A nineties indie interesting
for its experimental aspects and the way it slyly recalls the old dark castle
horrors of old. It was also the first horror movie of the decade to revive the
dormant theme of mummies.
Michael Almereyda is known for experimental fare like ANOTHER GIRL, ANOTHER
PLANET (a mini-feature shot entirely in the archaic Fischer price format
Pixelvision) and 1994’s artsy black and white vampire fest NADJA. That film,
presented by David Lynch, received a fair amount of positive attention upon its
1995 release, so it’s no surprise that Almereyda chose to follow it up with
another eccentric horror feature.
That feature was 1998’s TRANCE, which was retitled THE
ETERNAL. It starred the indie film flavor-of-the-months Alison Elliot (from THE
SPITFIRE GRILL) and Jared Harris (SUNDAY), along with the ubiquitous Christopher
Walken in a small role. It was released straight to video by the late Trimark
Pictures (who lent it the cheesy subtitle KISS OF THE MUMMY) to near-complete
disinterest. THE ETERNAL is not without flaws, but I actually prefer it to
NADJA; it’s far less pretentious, and contains quite a few effective
elements--and is furthermore overdue for a reappraisal.
Nora is a way-cute young mother with a serious drinking problem shared by
her frivolous hubbie Jim. One night Nora injures herself during a bender and
her doctor orders her to abstain from boozing. She and Jim, together with their
son Jimmy, decide to take a trip to the Ireland castle where Nora’s eccentric
uncle Bill resides with his adopted daughter Alice. Nora and Jim resolve to use
the trip as an excuse to get sober, but fall off the wagon at a roadside pub.
By the time they reach the castle both are smashed, and Nora crashes their car.
Once inside the castle Nora introduces Jim and Jimmy to her uncle and
niece. A bit later Uncle Bill introduces Nora to another inhabitant of the
abode: a centuries-old mummy who was once a Druid witch. Nora becomes haunted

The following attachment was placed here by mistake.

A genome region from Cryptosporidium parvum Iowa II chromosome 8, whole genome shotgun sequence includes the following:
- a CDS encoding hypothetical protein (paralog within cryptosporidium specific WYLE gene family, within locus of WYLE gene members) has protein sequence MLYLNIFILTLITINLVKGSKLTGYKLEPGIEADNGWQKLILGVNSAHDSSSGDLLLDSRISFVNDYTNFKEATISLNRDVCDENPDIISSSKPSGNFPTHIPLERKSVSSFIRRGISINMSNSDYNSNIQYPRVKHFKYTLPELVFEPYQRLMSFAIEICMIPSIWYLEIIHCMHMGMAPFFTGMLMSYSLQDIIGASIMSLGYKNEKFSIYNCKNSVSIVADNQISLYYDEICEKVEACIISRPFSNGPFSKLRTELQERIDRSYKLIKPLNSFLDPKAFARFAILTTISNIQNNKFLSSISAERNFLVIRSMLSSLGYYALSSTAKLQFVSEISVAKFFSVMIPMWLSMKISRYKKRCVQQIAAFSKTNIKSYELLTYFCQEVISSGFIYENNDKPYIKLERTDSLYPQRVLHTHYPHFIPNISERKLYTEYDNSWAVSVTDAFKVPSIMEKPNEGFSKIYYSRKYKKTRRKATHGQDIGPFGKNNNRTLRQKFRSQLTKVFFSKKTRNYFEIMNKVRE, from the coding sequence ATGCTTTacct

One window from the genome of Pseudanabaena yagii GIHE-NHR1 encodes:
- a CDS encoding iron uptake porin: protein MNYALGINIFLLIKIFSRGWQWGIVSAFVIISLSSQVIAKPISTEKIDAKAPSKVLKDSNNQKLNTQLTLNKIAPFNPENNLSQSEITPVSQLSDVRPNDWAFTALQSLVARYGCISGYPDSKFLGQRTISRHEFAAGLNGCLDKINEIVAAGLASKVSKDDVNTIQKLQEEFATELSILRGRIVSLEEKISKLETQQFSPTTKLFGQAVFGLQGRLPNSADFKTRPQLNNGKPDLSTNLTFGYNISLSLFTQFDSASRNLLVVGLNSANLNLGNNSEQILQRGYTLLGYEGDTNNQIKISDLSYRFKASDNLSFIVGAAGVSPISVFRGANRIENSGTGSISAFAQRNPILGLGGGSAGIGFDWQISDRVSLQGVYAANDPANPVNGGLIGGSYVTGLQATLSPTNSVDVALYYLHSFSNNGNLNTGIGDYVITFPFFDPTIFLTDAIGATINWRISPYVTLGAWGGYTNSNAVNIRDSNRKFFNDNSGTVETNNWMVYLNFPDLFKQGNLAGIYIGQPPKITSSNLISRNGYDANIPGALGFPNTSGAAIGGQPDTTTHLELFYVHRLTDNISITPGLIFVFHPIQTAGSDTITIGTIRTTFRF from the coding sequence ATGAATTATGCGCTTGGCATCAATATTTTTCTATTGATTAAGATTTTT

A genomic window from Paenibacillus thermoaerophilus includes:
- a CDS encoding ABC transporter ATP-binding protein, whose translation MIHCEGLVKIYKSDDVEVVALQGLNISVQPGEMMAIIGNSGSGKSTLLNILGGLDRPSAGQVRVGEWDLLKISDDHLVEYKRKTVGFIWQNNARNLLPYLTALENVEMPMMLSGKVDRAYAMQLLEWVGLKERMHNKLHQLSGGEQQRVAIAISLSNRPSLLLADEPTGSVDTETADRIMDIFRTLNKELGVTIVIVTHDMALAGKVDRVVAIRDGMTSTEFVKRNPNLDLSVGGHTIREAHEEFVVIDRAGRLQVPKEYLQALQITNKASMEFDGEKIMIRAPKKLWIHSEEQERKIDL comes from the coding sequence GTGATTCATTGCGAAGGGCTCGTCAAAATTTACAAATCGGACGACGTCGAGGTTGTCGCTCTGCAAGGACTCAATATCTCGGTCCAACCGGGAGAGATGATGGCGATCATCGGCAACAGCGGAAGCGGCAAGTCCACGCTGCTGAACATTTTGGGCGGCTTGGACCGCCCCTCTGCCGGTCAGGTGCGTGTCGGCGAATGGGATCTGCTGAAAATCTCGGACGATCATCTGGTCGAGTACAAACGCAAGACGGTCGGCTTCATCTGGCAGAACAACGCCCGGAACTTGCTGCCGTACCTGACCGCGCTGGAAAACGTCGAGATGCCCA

by the sight of the mummy, and understandably so--she’s a direct descendant of
the witch, who is in the process of reanimating herself by siphoning Nora’s life
force. In no time at all the thing springs to life, forms itself into a replica
of Nora and embarks on a sex-and-killing spree. The mummy is briefly killed by
the intervention of two tough gardeners, but, being immortal, continues its
spree. Eventually it becomes clear that the only way to stop it is by a
sacrifice on the part of Nora, which she isn’t entirely willing to make!
First, the bad stuff. Michael Almereyda’s script is clumsy (note the
sudden introduction of two tough gardener characters late in the film), his
special effects tacky (a bit involving flying record shards doesn’t come off at
all), and his filmmaking frequently pretentious (with many irritatingly
self-conscious shots that tend to cut off character’s heads and legs). There’s
also the fact that his central characters are never developed much beyond their
drunken socialite exteriors. Alison Elliot and Jared Harris are adequate in the
lead roles, but are seriously hampered by Almereyda’s underdeveloped script.
There’s also Christopher Walken, who (as always) plays...Christopher Walken.
But as playful and imaginative horror the film works. It is in many
respects a modern updating of those sixties horror pics set in and around old
dark castles, but with a hip, self-aware edge. Almereyda also demonstrates real
skill in his depiction of the supernatural. Note the way the bright, garish
lighting takes on an increasingly surreal hue, enhanced by the powerfully
ominous music score by Simon Fisher Turner. The film may not be perfect, but is
a genuinely disquieting, darkly atmospheric piece of work that makes one wish
Almereyda would dispense with the pretension altogether and just make a
straightforward, no-frills horror-fest. He’s certainly got the talent for it.
THE ETERNAL (a.k.a. TRANCE)
Director: Michael Almereyda
Producer: Mark Amin, David L. Bushell
Screenplay: Michael Almereyda
Cinematography: Jim Denault
Editing: Steve Hamilton, Tracy Granger
Cast: Alison Elliot, Jared Harris, Christopher Walken, Karl Geary, Lois Smith,
Rachel O’Rourke, Jeffrey Goldschrafe, Niamh Dolan, Jason Miller